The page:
Rosenstock was granted a second doctorate in philosophy from the University of Heidelberg in 1923 for his scholarly medieval study Königshaus und Stämme in Deutschland zwischen 911 und 1250 (The Royal House and the Tribes in Germany between 911 and 1250), which he had written in Leipzig and published in 1914. He then lectured at the Technical University of Darmstadt in the faculty of social science and social history until he was offered a job at the University of Breslau as a full professor of German legal history, a position he held from 1923 until January 30, 1933.
In Breslau, apart from being an inspiring and admired teacher, Rosenstock became active in many other ways. In response to and together with some of his students, he helped organize workcamps for students, farmers, and workers to deal with the atrocious life and labor conditions at coal mines in Waldenburg, Silesia.
When Rosenstock's friend, the Catholic priest Josef Wittig, was excommunicated and lost his right to teach church history at the University of Breslau, he stood by Wittig and together they published Das Alter der Kirche (The Age of the Church) 1927-1928. That work contained two volumes of essays on the life of the Church and a third volume devoted to a statement about Wittig's excommunication.
In 1931, Rosenstock wrote and published the first of his major works: Die Europäischen Revolutionen--Volkscharaktere und Staatenbildung (The European Revolutions and the Character of the Nations), one thousand years of European history created in five different European national "revolutions" that collectively came to an end in World War I.
On January 30, 1933, Germany fell to National Socialism, and Rosenstock left Breslau at once. By the end of that year and with the help of C. J. Friedrich, professor of government at Harvard University and the only person Rosenstock knew in the United States, he had been appointed Kuno Francke Lecturer in German Art and Culture at Harvard.
Rosenstock-Huessy frequently mentioned God in class. This grated on the secular beliefs of other Harvard faculty members.Rosenstock also often attacked "pure," "objective" academic thinking. Profound differences of opinion ensued and led, in 1935, to his accepting an appointment as professor of social philosophy at Dartmouth College, Hanover, New Hampshire. He made his home in nearby Norwich, Vermont. He taught at Dartmouth until his retirement in 1957, inspiring generations of students.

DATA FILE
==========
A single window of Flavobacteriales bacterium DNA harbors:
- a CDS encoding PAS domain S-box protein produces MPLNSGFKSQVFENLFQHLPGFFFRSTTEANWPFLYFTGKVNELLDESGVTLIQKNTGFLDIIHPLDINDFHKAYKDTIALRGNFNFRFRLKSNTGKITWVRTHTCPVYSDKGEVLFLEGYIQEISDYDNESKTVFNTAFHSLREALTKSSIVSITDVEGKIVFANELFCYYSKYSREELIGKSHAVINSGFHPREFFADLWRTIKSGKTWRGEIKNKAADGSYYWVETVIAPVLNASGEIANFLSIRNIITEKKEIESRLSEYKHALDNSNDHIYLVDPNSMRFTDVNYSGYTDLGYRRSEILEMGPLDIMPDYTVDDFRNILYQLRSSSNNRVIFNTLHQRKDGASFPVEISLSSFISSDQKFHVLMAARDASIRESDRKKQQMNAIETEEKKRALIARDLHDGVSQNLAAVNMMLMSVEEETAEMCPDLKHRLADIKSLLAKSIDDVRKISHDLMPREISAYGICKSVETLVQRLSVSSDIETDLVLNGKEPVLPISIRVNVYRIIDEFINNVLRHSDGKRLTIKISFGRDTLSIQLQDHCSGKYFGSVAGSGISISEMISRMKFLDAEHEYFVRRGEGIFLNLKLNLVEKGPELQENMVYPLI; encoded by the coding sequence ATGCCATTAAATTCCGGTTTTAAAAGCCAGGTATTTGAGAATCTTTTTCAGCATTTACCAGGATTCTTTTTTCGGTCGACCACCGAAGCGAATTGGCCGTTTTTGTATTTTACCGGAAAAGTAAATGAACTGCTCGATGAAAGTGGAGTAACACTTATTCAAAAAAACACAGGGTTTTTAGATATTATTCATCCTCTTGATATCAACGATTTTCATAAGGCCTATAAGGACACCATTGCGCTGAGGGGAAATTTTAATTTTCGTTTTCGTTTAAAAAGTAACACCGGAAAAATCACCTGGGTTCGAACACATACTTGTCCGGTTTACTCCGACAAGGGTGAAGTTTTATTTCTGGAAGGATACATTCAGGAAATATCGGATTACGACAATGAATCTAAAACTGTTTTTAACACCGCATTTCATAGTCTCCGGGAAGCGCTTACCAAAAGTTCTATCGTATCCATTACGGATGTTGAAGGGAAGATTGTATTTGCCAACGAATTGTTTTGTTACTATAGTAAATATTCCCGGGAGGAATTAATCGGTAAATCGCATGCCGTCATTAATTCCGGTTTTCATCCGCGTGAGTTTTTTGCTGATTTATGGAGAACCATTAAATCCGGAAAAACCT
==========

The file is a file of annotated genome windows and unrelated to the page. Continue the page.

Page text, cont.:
Despite the "falling out" with Harvard, Rosenstock-Huessy had made important friendships there that helped him when he began to write again. His first effort was to rewrite his earlier book on revolutions in English under the title Out of Revolution: Autobiography of Western Man (1938). The Nietzsche scholar, George Allen Morgan, assisted him in the preparation of The Christian Future or the Modern Mind Outrun (1946). Alfred North Whitehead, also at Harvard, was among Rosenstock-Huessy's admirers.
Rosenstock-Huessy continued his pioneering efforts on behalf of voluntary work service in the United States. At the urging of Eleanor Roosevelt, the journalist Dorothy Thompson, and other prominent figures, President Franklin D. Roosevelt tapped Rosenstock-Huessy to lead the creation of a special Civilian Conservation Corps camp in the woods of Vermont. Involving mainly students from Dartmouth, Radcliffe, and Harvard, its purpose was to train young leaders to expand the seven-year-old CCC from a program for unemployed youth into a work service that would accept volunteers from all walks of life. It was called Camp William James because of that philosopher's search for a "moral equivalent of war." It was disbanded when the United States entered World War II. Rosenstock-Huessy's writings about voluntary work service have often been cited as influential in the design and development of the Peace Corps.
After the war and continuing through his retirement from Dartmouth, Rosenstock-Huessy was a frequent guest professor at many universities in Germany and the United States. He remained active in lecturing and writing until his final years. His output comprises more than 500 essays, articles, and monographs, including 40 books.
His connections to the local community were and always remained strong. In 1959, Margrit Rosenstock-Huessy, died. In 1960, Freya von Moltke, widow of Helmuth James von Moltke, who opposed National Socialism and was executed by the Nazis, came to share Rosenstock-Huessy's life. Her husband had been a student of Rosenstock's in Breslau and a participant in the original Silesian workcamps. Rosenstock-Huessy died on February 24, 1973. Rosentock-Huessy's extraordinary insights continue to touch and inspire the lives of many people from all walks of life.
Prepared by Freya von Moltke, Francis Huessy and Harold M. Stahmer. [Bracketed notes regarding books have been added for Internet links.]